The sacrificial service that had pointed to Christ passed away; but the eyes of men were turned to the true sacrifice for the sins of the world. The earthly priesthood ceased; but we look to Jesus, the minister of the new covenant, and “to the blood of sprinkling, that speaketh better things than that of Abel.” “The way into the holiest of all was not yet made manifest, while as the first tabernacle was yet standing: ... but Christ being come an high priest of good things to come, by a greater and more perfect tabernacle, not made with hands, ... by His own blood He entered in once into the holy place, having obtained eternal redemption for us.” Hebrews 12:24; 9:8-12. DA 166.1
“Wherefore He is able also to save them to the uttermost that come unto God by Him, seeing He ever liveth to make intercession for them.” Hebrews 7:25. Though the ministration was to be removed from the earthly to the heavenly temple; though the sanctuary and our great high priest would be invisible to human sight, yet the disciples were to suffer no loss thereby. They would realize no break in their communion, and no diminution of power because of the Saviour's absence. While Jesus ministers in the sanctuary above, He is still by His Spirit the minister of the church on earth. He is withdrawn from the eye of sense, but His parting promise is fulfilled, “Lo, I am with you alway, even unto the end of the world.” Matthew 28:20. While He delegates His power to inferior ministers, His energizing presence is still with His church. DA 166.2
“Seeing then that we have a great high priest, ... Jesus, the Son of God, let us hold fast our profession. For we have not an high priest which cannot be touched with the feeling of our infirmities; but was in all points tempted like as we are, yet without sin. Let us therefore come boldly unto the throne of grace, that we may obtain mercy, and find grace to help in time of need.” Hebrews 4:14-16. DA 166.3Read in context »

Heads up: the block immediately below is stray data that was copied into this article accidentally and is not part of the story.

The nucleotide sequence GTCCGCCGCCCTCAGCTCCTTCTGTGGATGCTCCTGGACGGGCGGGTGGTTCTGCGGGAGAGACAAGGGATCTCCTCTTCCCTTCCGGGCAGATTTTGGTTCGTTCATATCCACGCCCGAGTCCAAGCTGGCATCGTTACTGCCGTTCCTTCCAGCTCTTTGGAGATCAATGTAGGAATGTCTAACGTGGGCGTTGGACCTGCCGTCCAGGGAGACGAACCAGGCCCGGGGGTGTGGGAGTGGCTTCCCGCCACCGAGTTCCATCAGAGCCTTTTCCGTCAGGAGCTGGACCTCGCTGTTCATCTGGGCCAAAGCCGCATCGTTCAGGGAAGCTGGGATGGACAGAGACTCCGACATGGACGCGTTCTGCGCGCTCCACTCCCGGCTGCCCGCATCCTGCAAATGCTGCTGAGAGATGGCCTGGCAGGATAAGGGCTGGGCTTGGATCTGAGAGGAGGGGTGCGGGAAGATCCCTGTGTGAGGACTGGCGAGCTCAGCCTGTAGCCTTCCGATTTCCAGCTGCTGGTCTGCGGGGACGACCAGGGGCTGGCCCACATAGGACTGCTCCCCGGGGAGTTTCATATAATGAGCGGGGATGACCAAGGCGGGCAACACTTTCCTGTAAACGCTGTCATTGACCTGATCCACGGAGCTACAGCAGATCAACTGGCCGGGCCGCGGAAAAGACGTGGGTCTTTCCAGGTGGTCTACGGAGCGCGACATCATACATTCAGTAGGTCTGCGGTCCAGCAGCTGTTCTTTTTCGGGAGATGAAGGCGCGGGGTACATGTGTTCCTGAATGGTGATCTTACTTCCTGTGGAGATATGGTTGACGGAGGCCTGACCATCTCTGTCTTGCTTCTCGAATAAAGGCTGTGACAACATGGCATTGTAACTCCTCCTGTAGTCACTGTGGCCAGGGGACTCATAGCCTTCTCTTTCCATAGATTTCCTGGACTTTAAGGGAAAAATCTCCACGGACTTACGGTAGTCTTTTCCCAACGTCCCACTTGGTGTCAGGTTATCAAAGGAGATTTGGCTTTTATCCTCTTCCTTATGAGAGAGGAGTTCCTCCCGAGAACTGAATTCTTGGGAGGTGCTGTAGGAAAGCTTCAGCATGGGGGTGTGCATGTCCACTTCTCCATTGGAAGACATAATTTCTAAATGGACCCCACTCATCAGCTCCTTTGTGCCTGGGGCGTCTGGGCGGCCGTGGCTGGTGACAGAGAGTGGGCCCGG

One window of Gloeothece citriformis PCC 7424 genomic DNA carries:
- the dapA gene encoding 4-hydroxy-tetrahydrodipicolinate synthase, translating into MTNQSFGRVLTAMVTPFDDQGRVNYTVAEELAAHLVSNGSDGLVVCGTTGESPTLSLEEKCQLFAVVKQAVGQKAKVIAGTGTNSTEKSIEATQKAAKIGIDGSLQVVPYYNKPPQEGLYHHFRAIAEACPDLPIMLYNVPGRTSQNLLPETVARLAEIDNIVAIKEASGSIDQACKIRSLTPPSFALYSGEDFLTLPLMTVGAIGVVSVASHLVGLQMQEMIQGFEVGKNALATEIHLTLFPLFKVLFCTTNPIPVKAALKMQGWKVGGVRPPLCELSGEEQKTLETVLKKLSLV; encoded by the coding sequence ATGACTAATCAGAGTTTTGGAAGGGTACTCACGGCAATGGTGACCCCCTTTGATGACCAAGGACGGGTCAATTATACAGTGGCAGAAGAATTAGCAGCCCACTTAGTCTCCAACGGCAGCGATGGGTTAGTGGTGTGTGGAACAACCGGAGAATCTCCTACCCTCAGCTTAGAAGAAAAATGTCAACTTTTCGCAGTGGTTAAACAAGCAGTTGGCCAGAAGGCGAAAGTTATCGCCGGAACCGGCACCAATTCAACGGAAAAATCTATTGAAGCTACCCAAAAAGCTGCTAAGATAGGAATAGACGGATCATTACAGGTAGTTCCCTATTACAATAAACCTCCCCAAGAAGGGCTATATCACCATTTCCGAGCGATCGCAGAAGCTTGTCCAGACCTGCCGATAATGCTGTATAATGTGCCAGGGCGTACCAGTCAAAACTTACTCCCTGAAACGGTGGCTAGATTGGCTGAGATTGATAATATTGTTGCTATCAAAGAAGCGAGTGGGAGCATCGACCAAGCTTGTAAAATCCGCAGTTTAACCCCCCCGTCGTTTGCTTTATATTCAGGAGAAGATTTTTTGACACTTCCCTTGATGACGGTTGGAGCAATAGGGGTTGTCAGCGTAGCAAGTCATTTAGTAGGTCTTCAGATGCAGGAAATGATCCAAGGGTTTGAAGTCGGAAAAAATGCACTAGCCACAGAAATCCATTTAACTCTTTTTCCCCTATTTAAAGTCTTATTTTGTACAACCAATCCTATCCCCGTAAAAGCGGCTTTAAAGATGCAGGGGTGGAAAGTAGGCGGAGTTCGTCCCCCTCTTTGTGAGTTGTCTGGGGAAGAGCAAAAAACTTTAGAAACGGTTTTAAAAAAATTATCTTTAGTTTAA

Thus those who were studying the subject found indisputable proof of the existence of a sanctuary in heaven. Moses made the earthly sanctuary after a pattern which was shown him. Paul teaches that that pattern was the true sanctuary which is in heaven. And John testifies that he saw it in heaven. GC 415.1
In the temple in heaven, the dwelling place of God, His throne is established in righteousness and judgment. In the most holy place is His law, the great rule of right by which all mankind are tested. The ark that enshrines the tables of the law is covered with the mercy seat, before which Christ pleads His blood in the sinner's behalf. Thus is represented the union of justice and mercy in the plan of human redemption. This union infinite wisdom alone could devise and infinite power accomplish; it is a union that fills all heaven with wonder and adoration. The cherubim of the earthly sanctuary, looking reverently down upon the mercy seat, represent the interest with which the heavenly host contemplate the work of redemption. This is the mystery of mercy into which angels desire to look—that God can be just while He justifies the repenting sinner and renews His intercourse with the fallen race; that Christ could stoop to raise unnumbered multitudes from the abyss of ruin and clothe them with the spotless garments of His own righteousness to unite with angels who have never fallen and to dwell forever in the presence of God. GC 415.2
The work of Christ as man's intercessor is presented in that beautiful prophecy of Zechariah concerning Him “whose name is the Branch.” Says the prophet: “He shall build the temple of the Lord; and He shall bear the glory, and shall sit and rule upon His [the Father's] throne; and He shall be a priest upon His throne: and the counsel of peace shall be between Them both.” Zechariah 6:12, 13. GC 415.3Read in context »
Through the promised Seed, the God of Israel was to bring deliverance to Zion. “There shall come forth a Rod out of the stem of Jesse, and a Branch shall grow out of his roots.” “Behold, a virgin shall conceive, and bear a Son, and shall call His name Immanuel. Butter and honey shall He eat, that He may know to refuse the evil, and choose the good.” Isaiah 11:1; 7:14, 15. PK 695.1
“And the Spirit of the Lord shall rest upon Him, the Spirit of wisdom and understanding, the Spirit of counsel and might, the Spirit of knowledge and of the fear of the Lord; and shall make Him of quick understanding in the fear of the Lord: and He shall not judge after the sight of His eyes, neither reprove after the hearing of His ears: but with righteousness shall He judge the poor, and reprove with equity for the meek of the earth: and He shall smite the earth with the rod of His mouth, and with the breath of His lips shall He slay the wicked. And righteousness shall be the girdle of His loins, and faithfulness the girdle of His reins.” “And in that day there shall be a Root of Jesse, which shall stand for an ensign of the people; to it shall the Gentiles seek: and His rest shall be glorious.” Isaiah 11:2-5, 10. PK 695.2
“Behold the Man whose name is the Branch; ... He shall build the temple of the Lord; and He shall bear the glory, and shall sit and rule upon His throne; and He shall be a priest upon His throne.” Zechariah 6:12, 13. PK 695.3Read in context »